COVID-19 has significantly upended the traditional learning process and has impacted students and teachers at all levels. In order to recover lost gains in education, India will have to pursue greater flexibility in its education system and be more open to newer and less traditional solutions.
Posts published in “Education”
India is soon set to have the world’s largest working-age population. But the answer to whether our youth forms ‘dividend’ or ‘disaster’ lies in education. Featured here are policy solutions for an enlightened new generation with quality education for all.
Currently, for-profit corporations are disallowed from running schools and universities in India. This was done in order to ensure that education isn’t for maximising profit but for advancing societal good. Yet, many believe that for-profit schools can improve quality. But have they worked in other countries?
The New Education Policy 2020 has rightly tried to broaden the basket of courses taught in Indian schools. Its overall aim is to inculcate multidisciplinary learning across subjects that were previously neglected, including various arts. But to do this, India needs qualified teachers. Edtech can help.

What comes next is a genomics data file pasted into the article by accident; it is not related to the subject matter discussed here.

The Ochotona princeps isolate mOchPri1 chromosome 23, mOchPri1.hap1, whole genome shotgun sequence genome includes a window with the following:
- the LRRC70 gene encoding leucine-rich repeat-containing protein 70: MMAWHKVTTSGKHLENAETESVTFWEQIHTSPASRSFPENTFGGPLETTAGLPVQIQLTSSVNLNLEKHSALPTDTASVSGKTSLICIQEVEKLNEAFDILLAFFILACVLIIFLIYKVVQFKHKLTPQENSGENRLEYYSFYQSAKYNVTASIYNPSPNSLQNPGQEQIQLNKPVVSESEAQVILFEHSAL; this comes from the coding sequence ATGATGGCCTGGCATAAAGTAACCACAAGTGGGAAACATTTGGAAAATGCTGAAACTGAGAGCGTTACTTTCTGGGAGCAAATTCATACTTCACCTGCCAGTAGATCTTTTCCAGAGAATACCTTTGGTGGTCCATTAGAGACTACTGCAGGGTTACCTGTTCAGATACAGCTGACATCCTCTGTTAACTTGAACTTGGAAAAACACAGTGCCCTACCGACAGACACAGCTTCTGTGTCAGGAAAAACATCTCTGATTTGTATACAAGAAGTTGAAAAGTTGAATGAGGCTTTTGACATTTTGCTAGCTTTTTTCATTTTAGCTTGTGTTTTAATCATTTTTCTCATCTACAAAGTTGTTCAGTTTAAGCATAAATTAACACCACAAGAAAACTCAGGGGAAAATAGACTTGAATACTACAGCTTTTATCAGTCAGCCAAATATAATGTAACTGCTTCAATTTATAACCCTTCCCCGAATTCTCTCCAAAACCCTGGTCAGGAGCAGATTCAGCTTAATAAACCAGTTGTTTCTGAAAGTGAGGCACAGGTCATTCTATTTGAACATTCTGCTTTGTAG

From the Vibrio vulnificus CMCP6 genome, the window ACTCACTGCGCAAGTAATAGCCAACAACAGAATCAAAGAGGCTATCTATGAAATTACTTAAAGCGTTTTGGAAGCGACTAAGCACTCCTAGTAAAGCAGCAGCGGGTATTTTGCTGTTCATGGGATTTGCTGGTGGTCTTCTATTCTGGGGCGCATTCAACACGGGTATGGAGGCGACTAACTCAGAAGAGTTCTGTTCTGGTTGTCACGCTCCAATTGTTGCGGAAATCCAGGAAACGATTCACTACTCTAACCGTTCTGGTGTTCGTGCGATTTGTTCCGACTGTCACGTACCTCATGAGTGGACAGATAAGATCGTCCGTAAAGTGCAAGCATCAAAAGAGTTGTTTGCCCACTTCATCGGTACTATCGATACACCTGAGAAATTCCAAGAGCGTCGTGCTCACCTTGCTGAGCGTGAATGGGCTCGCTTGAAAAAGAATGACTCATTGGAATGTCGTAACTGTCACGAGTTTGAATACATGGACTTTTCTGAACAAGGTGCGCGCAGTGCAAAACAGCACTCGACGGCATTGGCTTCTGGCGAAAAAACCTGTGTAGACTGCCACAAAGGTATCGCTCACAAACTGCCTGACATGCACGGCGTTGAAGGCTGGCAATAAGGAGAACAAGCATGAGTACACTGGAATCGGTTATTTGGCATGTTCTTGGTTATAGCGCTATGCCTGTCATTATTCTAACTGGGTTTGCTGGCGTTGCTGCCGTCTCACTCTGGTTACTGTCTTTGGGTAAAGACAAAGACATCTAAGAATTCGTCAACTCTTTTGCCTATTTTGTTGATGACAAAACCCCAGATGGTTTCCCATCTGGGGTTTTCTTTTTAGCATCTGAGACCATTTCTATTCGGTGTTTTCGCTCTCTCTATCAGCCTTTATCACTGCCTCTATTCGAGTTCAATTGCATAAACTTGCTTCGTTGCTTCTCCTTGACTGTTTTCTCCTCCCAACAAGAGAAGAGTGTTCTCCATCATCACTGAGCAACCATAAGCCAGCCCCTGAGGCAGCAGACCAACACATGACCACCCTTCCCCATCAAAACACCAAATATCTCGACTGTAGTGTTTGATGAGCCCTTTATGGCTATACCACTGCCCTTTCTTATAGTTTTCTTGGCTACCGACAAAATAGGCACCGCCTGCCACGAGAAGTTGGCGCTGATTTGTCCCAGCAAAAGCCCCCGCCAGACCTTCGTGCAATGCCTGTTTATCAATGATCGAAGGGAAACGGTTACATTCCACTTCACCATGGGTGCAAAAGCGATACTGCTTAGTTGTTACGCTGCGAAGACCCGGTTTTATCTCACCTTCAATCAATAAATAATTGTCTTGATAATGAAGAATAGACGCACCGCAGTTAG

Countries that run on manufacturing can afford linguistic nationalism in education. Folks in factory jobs don’t need to transact with people from foreign cultures on a daily basis. But in recent years, even the Chinese have begun to drop their English phobia. For India, English is vital.
The Right To Education (RTE) Act falls short in providing for children with disabilities. Policy protection has been limited to the construction of ramps. It does not take into account the various complications that come along with disabilities or the role of different stakeholders in the process.
If we are to beat this pandemic and make online classes work, we must become more mindful of the mental health issues that affect all of us. The disruption and human disconnect that the pandemic has brought pose an underlying danger to students: that of mental exhaustion and depression.
There is a misconception that saving is equivalent to financial literacy. Indians are world-class savers but terrible money managers. Teaching children about financial planning and wealth management in schools can play a critical role in reducing poverty levels drastically and quickly.